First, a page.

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Why do my dice seem to enjoy landing on the floor?  Despite how careful I am, they seem to have a mind of their own.  When they do run amok, it’s always an awkward situation… do you try to read the roll from the floor?  Or do you re-roll on the table?  Or better yet, do you take a sneak peek at the roll on the floor, then decide if you want to try to re-roll it if it’s bad?  It doesn’t matter, they’re all a distraction from gameplay.  That’s why I realized I needed a dice box!

Finding the Box

Yeah, you can buy a premade dice box on Etsy.  I’m frugal though, and I enjoy a good DIY project too.  So, I stopped by my local ARC Thrift store here in Louisville, CO looking for a good deal.  I happened across a nice finished wooden box that was for a game of dominoes.  For $6.00, I couldn’t resist.  I then walked next door to the Hobby Lobby and picked up a piece of adhesive-backed red felt for $0.99.  A little measuring and a little cutting later, the red felt was now the soft new floor of the box.  My dice rolls were now smooth, controlled, and a little bit classier.

Closeup of Felt

Closeup of the felt liner.

Stenciling the Logo

The box didn’t feel “done” yet though.  It still needed a little extra D&D “umpf” to it.  So, I Googled “D&D Logo” and downloaded the iconic ampersand D&D logo.  Using Photoshop I resized it to fit the lid of the 3.5″ wide box, and printed it out.  Using an Exacto blade, I carefully cut out the logo.  Holding the newly-cut template carefully onto the lid of the box, I used a Sharpie to trace the shape.  There were many fine details, so making sure the paper didn’t slide out while I was inking the outline was important.  In retrospect, I should have used cardstock for the template, not regular paper.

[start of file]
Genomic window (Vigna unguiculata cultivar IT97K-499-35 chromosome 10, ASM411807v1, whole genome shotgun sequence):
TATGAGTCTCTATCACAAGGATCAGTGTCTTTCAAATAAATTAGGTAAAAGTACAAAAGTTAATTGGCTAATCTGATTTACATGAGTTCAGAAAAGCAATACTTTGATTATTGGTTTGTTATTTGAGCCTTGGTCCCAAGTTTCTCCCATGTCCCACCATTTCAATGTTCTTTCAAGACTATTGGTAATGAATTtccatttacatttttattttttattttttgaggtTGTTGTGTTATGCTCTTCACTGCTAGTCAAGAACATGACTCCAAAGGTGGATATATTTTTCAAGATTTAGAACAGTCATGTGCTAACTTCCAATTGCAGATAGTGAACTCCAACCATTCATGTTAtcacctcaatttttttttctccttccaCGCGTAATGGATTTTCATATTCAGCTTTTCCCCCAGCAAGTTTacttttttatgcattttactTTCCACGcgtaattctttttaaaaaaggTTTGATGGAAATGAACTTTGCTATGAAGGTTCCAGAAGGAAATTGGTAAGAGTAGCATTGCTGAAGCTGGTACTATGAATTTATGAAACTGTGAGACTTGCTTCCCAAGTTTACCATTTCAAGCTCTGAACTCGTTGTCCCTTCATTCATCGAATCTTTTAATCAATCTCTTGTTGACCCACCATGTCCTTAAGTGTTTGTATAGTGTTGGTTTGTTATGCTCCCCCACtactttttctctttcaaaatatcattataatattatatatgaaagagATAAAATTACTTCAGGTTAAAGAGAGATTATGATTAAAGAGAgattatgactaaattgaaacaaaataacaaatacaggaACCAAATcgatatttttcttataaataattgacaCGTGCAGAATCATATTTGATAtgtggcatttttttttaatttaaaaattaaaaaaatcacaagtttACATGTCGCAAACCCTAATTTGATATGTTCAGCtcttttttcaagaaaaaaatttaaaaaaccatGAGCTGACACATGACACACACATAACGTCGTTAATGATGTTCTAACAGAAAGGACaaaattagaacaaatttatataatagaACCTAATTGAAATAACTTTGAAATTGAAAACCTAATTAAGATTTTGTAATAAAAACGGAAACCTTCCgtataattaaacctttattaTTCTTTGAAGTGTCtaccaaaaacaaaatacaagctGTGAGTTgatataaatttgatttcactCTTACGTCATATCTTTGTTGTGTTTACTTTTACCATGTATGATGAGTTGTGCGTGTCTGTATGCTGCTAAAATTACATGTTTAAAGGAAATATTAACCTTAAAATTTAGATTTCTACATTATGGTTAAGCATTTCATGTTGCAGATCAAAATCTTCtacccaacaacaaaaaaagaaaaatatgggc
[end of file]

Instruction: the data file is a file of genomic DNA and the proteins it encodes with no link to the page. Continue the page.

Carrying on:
The D&D ampersand logo template

The D&D ampersand logo template

When I was done, I stood back and looked… not bad.  You could see the logo in black pretty well, but it didn’t *pop*.  What else could I do?  Oh no!  I had a crazy idea!  What if I traced it with the Exacto blade?  If I slip, it could be a disaster!  What if it looked horrible and I had to scrap the whole box?  Before I could let crippling self-doubt kick in… I just started doing it.  Take that… over-analysis-paralysis!

Finished stenciling

Finished stenciling the logo with the Sharpie

Etching the Outline

Well, a steady and slow hand was worth it.  I had to be very careful to keep the blade perfectly perpendicular otherwise the wood grain could catch the blade and cause it to wander.  I had a few close calls with drifting, but it mostly worked well.  The blade was strong enough to break through the enamel finish and expose a fine line of lighter wood underneath.  It was just what this logo needed to get the outline to pop.  Bam!

Finished Exacto outlining

Finished outlining with the Exacto knife

I now have a fun dice box that’s as functional as it is cool looking, and I’m excited to bring with me to a game… for the whopping cost of $7.00.